I had a free Sunday (away from shooting football) for the first time since before the season began, so used the time to visit Burwell Fen , one of my regular haunts when looking for Roe Deer and Barn Owls. After the craziness of covering a football match (the previous day I had been shooting Arsenal v Man City) it’s so nice to get out into the Cambridgeshire Fens. I didn’t see another soul for about 4 hours.
I’d not been to Burwell Fen for a good few months and the place looks completely different from when I was last there. Quite a lot of the foliage is now well grown and this makes spotting wildlife much more challenging, especially the Roe Deer.
It is always encouraging to see Kestrels and I happened to see two of them hunt quite successfully on a few occasions. Such wonderful birds, their unmistakable hover a joy to watch. Sadly they always seemed to be doing their hunting a bit away from me – the above picture is a serious crop on a 800mm Focal Length. Also by this stage the light was pretty unsavoury. Still at times like these it’s great to take one’s eye away from the viewfinder and watch nature as it was intended.
As I said earlier spotting the wildlife was a little tricker with the growth of the foliage, but I had managed to spot this Roe Deer who then proceeded to sniff the air. It was well aware of me but as I settled into position it seemed to relax a little. It never really broke free of the foliage so I was looking for opportunities when the eye was clear of any obstructions, paying attention to ensure there was plenty of space in the composition to where the Roe was looking.
A first (sighting) for me at the Fen – the Green Woodpecker. I had spotted something fly past my peripheral vision and settle in an old tree as I had been shooting the Roe Deer above. I carefully moved my lens around and waited patiently. After about a minute the Green Woodpecker made an appearance from behind the trunk. I regularly hear these birds, but this was a first close-up sighting of one. It hung around for about 5 minutes. I had been hoping it would make its way up the tree as there was the potential for a more pleasing composition but on this occasion it wasn’t to be.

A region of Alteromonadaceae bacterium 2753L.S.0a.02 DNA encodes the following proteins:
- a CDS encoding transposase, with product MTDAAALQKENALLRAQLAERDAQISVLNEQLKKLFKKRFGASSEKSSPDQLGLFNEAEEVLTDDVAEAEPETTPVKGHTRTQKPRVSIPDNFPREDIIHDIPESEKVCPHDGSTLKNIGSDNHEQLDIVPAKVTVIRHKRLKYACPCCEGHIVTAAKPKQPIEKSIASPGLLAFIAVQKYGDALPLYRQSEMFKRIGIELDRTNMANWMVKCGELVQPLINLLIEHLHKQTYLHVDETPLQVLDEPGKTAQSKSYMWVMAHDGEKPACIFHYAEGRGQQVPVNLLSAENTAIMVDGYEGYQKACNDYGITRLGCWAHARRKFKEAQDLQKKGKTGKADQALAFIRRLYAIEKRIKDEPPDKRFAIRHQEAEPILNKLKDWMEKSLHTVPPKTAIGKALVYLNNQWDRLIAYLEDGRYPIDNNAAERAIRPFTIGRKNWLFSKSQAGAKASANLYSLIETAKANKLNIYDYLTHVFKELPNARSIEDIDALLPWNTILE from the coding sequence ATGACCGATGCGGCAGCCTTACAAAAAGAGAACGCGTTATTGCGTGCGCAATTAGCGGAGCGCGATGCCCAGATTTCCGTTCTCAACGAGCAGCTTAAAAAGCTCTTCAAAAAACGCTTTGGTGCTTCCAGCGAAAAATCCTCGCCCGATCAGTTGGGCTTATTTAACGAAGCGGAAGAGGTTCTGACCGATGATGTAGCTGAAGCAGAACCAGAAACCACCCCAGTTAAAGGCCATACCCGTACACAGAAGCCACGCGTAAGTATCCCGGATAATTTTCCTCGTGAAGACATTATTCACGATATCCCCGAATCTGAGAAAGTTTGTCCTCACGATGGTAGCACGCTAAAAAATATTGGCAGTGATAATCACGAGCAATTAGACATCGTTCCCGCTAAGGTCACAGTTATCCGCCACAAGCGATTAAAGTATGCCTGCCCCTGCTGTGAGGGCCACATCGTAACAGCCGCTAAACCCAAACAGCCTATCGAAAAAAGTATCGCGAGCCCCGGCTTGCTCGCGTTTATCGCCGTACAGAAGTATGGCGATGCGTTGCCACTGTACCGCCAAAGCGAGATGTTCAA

Most of my morning was spent shooting four juvenile Cormorants. These really are spectacular birds and I absolutely love how they will dry their wings after being in the water. The light at this point of the morning was a mixed bag with plenty of clouds about, however when it was good – it really was pretty amazing. I love to watch how good light (well actually any light) really can change a scene from almost one second to the next. I’m always saying to folks to study light. A good way to do this is to choose a regularly visited spot – I find somewhere you pass frequently (perhaps on your commute to work). Take a look at the scene (even take a picture with your Camera Phone) and then note down what the light was like. After a while you will have a collection of the same subject with different lighting. You may be surprised how different that same subject can look. A valuable lesson and on days like yesterday it really does pay of to be patient with the light. I managed to get some pleasing images of the four birds interacting – but these will have to wait for another day.
Oh and this was my first proper outing with my new Tripod – the Gitzo GT5542LS. I have to say I am blown away by the steadiness this beast affords, even when extended to eye level. I also love how low down you can get to the ground – this is the mid-way point to the ground and even that gives some very pleasing results for water based animals – almost giving the viewer the feeling that they are swimming with them. All I needed in the above shot was a Water Vole … sadly not on this occasion.
So a very pleasing morning out in Burwell Fen. Certainly won’t leave it so long next time.